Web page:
The Pfizer-BioNTech vaccine is approved for everyone 5 years and older, while the Moderna and Johnson & Johnson/Janssen vaccines are approved for anyone 18 and older.

In addition to a primary series — two doses of the Pfizer or Moderna vaccine or one dose of the Janssen vaccine — experts are strongly encouraging booster shots to protect against omicron, whether or not a person has already contracted the virus and despite elapsed time since the completion of the primary series. The Food and Drug Administration and Centers for Disease Control and Prevention are recommending Pfizer boosters for anyone 12 and older at least five months after the primary series. Additionally, Moderna boosters are recommended for anyone 18 and older at least six months after a primary series.

Janssen boosters are approved for anyone 18 and older at least two months after initial vaccination, although DHSS officials say the Janssen shot isn’t the preferred vaccine because of risks of blood clotting and less robust protection against COVID. The state recommends people with a primary Janssen vaccine to get either a Pfizer or Moderna booster.

Getting a vaccine

COVID-19 vaccines do not cost money, and are available to people with and without health insurance. Many organizations on the central peninsula — including Walmart, Walgreens, the Kenai Fire Department and Kenai Public Health — offer vaccines.

Additionally, Soldotna Professional Pharmacy hosts a walk-in clinic in its strip mall storefront at the “Y” intersection of the Sterling and Kenai Spur highways. The clinic is open from noon to 6 p.m. Monday through Friday and 10 a.m. to 2 p.m. on Saturday.

Vaccination appointments can also be scheduled through the online portal PrepMod, which can be accessed at myhealth.alaska.gov.

A map of vaccine providers can be found on DHSS’ COVID-19 vaccine website at covidvax.alaska.gov.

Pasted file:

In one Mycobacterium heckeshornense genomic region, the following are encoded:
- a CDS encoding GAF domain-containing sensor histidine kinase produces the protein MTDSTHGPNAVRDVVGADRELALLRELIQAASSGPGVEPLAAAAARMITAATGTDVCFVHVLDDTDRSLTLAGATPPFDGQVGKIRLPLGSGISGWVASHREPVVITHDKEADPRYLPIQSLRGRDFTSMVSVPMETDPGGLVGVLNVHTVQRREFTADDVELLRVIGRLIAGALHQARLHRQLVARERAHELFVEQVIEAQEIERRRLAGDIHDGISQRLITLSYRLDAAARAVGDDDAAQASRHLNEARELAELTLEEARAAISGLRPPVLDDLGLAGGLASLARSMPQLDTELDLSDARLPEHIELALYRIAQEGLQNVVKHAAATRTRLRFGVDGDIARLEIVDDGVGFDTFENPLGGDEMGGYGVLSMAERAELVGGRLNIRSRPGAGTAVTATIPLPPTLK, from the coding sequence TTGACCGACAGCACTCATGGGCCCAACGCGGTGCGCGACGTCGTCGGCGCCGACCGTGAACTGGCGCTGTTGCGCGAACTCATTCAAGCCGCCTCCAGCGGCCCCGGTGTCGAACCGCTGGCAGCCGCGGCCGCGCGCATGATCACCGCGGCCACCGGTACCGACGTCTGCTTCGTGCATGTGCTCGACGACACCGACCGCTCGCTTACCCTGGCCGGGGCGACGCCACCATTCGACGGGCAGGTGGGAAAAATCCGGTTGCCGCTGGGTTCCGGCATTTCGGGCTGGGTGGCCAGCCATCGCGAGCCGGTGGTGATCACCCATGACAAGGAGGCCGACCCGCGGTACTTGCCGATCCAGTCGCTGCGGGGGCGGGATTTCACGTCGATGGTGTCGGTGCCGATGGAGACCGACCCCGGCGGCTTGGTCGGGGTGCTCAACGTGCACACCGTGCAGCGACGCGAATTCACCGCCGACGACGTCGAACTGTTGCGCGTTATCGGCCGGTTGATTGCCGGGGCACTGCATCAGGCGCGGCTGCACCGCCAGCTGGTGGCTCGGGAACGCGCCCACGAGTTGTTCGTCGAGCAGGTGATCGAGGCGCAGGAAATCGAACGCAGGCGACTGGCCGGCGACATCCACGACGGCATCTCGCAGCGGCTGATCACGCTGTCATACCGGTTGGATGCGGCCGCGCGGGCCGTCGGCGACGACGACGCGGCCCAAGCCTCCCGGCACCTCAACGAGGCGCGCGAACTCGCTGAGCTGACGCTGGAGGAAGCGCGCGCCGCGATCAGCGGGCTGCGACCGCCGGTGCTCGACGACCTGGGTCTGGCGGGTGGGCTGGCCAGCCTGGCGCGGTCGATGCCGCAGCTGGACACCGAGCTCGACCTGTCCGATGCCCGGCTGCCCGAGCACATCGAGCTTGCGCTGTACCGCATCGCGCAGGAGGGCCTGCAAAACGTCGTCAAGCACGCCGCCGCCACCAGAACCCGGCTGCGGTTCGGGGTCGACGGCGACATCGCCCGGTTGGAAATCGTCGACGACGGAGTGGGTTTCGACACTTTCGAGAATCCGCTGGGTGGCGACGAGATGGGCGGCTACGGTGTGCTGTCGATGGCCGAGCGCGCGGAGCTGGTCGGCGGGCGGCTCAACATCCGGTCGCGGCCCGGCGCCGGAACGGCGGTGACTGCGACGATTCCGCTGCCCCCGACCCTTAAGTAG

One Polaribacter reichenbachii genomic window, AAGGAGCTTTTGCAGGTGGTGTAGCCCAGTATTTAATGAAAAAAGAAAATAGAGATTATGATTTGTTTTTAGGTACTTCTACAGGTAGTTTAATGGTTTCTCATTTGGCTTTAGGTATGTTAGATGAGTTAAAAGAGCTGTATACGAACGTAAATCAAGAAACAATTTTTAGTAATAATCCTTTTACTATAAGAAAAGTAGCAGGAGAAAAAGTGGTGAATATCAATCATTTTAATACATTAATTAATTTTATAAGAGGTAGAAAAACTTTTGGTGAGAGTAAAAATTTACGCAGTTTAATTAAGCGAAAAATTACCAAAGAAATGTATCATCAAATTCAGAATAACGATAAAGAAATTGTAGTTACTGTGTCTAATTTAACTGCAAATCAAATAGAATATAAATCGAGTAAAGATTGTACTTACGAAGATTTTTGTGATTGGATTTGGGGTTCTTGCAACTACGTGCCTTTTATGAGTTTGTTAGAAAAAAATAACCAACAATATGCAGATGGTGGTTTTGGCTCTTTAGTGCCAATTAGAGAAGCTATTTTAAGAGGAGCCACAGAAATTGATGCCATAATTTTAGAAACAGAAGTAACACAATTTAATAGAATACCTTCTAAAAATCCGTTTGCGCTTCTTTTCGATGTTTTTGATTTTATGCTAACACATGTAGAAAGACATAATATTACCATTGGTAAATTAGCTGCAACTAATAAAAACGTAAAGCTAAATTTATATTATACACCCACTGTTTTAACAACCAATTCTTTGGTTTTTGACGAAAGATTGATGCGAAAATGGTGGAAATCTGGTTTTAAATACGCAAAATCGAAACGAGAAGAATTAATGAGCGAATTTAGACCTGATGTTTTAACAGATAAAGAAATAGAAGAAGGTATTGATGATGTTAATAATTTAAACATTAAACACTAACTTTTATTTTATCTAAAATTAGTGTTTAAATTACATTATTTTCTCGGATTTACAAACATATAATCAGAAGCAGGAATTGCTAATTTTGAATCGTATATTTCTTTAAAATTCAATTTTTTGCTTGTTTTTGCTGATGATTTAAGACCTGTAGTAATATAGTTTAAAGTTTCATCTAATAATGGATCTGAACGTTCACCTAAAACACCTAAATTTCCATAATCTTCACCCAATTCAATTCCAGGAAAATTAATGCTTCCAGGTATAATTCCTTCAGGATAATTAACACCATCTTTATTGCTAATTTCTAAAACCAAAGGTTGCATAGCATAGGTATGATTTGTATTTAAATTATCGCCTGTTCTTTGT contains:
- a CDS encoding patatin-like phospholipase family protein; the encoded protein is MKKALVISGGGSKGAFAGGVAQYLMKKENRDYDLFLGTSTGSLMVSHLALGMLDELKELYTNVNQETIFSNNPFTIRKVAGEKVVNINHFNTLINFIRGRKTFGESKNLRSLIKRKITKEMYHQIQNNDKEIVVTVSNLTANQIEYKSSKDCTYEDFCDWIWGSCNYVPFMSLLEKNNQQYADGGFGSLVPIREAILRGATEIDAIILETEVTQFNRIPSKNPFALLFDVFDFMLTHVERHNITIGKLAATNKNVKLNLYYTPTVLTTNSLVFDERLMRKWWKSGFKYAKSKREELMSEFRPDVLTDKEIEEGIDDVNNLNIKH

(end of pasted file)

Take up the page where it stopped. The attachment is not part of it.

People who would like assistance scheduling a vaccination appointment can call the Kenai Peninsula Borough Office of Emergency Management call center. The center operates Monday through Friday from 9 a.m. to noon. The central peninsula call center can be reached at 907-262-4636. The Homer call center can be reached at 907-235-4636. The Seward call center can be reached at 907-224-4636.

Testing locations

Officials encourage anyone with symptoms to test for COVID-19, despite vaccination status.

In Kenai, testing is available at Odyssey Family Practice, Kenai Public Health Center and Capstone Clinic. At-home test kits are also available for free at Kenai Public Health.

In Soldotna, testing is available at the Peninsula Community Health Center, Urgent Care of Soldotna, Walgreens and Soldotna Professional Pharmacy.

In Homer, testing is available at South Peninsula Hospital, or through other area health care providers at Seldovia Village Tribe Health and Wellness, Kachemak Medical Group and Homer Medical Center. In Seward, testing is available at Providence Medical Center, Glacier Family Medicine, Seward Community Health Center and the Safeway pharmacy.

Reach reporter Ashlyn O’Hara at ashlyn.ohara@peninsulaclarion.com.